CAIRO: The EU president has told Egypt’s Islamist president that guarantees of freedoms of expression and religions are essential for attracting foreign investors and tourists. Herman van Rompuy added that genuine democracy can be achieved only through consensus and inclusiveness. He spoke after meeting Egyptian President Mohammad Mursi, who is facing an economic crisis brought on by two years of political turmoil.
Mursi is the first freely elected president, but the six months he has been in office have been defined by what his liberal and secular critics see as attempts by his fundamentalist Brotherhood to monopolize power and the hurried adoption of a constitution drafted by his Islamist allies and adopted by nearly 64 percent of the voters in a referendum, with a turnout of just 32 percent.
Rompuy earlier said that the European Union and other financial institutions had offered Egypt over 5 billion euros to support Egypt’s democratic transition.
“The European Union and associated financial institutions have offered an amount of more than 5 billion euros, or more than $6.5 bln, in grants, concessional loans and loans for a period of 2012 and 2013 to support Egypt’s democratic transition,” Rompuy said.
Egypt’s prime minister said he hopes to resume talks with the International Monetary Fund on a crucial $4.8 billion loan soon as it struggles to prop up an ailing economy wrecked by protracted political unrest.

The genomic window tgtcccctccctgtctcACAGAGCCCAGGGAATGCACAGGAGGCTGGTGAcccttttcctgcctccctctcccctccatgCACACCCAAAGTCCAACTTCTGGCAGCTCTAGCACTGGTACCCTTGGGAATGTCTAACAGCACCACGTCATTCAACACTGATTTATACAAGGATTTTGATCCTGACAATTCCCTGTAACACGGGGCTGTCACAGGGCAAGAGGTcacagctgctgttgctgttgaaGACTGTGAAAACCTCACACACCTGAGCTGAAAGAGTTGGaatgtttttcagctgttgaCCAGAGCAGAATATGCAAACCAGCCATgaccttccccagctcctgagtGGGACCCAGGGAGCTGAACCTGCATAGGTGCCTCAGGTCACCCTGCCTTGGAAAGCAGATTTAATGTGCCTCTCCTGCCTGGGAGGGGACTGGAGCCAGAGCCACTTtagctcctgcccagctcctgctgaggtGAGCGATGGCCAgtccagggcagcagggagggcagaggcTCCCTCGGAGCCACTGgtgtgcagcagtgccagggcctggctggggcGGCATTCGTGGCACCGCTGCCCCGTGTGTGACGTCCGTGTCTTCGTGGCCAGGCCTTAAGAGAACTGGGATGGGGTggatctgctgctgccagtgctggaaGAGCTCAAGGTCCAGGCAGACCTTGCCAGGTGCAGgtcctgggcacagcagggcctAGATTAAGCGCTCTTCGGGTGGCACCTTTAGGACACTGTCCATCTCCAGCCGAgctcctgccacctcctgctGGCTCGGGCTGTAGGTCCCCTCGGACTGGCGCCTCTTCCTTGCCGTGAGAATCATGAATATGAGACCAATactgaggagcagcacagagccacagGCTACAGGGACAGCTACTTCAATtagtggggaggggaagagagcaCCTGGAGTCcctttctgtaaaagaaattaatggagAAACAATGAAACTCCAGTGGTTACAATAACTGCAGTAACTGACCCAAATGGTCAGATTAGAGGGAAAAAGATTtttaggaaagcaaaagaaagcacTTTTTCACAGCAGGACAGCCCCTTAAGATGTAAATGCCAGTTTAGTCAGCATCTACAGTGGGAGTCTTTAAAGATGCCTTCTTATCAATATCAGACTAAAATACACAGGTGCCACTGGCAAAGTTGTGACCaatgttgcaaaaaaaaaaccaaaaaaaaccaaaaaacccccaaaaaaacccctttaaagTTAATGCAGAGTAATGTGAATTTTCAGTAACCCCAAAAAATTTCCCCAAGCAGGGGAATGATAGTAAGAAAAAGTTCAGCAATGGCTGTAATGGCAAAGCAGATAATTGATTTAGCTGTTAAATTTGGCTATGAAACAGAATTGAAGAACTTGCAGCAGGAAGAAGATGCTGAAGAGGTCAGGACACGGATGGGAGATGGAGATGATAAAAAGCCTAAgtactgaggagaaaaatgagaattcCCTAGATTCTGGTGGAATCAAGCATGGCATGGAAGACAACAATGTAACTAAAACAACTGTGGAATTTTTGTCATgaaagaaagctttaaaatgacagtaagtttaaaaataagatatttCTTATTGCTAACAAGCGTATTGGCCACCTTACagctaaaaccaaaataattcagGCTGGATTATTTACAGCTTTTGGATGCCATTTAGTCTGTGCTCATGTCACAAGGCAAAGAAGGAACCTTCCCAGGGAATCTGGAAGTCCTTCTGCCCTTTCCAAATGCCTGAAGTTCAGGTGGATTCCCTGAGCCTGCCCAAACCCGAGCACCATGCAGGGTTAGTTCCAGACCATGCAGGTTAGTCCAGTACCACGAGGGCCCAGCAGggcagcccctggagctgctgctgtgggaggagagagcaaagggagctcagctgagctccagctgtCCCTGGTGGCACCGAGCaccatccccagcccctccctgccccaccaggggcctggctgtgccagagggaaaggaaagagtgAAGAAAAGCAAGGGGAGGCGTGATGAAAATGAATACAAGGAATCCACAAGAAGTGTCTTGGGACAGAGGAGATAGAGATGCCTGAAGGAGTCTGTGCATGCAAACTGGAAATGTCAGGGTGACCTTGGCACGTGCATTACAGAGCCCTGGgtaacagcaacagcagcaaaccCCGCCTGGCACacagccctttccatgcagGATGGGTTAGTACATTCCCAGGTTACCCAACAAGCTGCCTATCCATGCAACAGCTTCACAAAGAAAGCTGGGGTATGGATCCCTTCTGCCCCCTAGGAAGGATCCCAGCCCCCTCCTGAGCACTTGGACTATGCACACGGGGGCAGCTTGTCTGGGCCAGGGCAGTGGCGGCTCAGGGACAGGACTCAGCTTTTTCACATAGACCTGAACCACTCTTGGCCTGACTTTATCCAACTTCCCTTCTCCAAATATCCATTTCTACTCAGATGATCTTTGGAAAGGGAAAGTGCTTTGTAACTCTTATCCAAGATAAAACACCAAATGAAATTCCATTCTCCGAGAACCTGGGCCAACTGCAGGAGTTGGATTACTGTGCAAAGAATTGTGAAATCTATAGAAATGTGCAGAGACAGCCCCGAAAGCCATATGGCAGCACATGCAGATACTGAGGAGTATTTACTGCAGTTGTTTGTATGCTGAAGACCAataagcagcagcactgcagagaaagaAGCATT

Egypt’s loan agreement was approved in principle in November, but subsequent turmoil forced the government to delay a series of bitter austerity measures deemed necessary to win the IMF board’s final approval.
Addressing a business forum in Cairo, Prime Minister Hisham Kandil said government had agreed a “home-grown fiscal and financial program” as part of the deal.
“Because of the domestic situation we had to postpone that, so we are doing a quick evaluation. We are going to be back on track very soon,” he said.
“We invited another mission of the IMF to again realign the program so we can move forward with our national reform program to handle the budget deficit, to handle the fiscal problems so we can move forward with growth.”
Political unrest and protests in late November and early December set off a rush to convert Egyptian pounds to dollars, sending the currency to record lows on fears of a messy devaluation.
Officials said earlier an IMF team was expected to visit Cairo in two to three weeks. Egypt’s newly named central bank chief said last week there was no need to be worried about the situation.
“We are committed to reform. We are committed to deal with the budget deficit,” Kandil said.
He added Egypt planned to hold an international economic forum in coming months to feature investment plans and would also hold business roadshows to attract investors.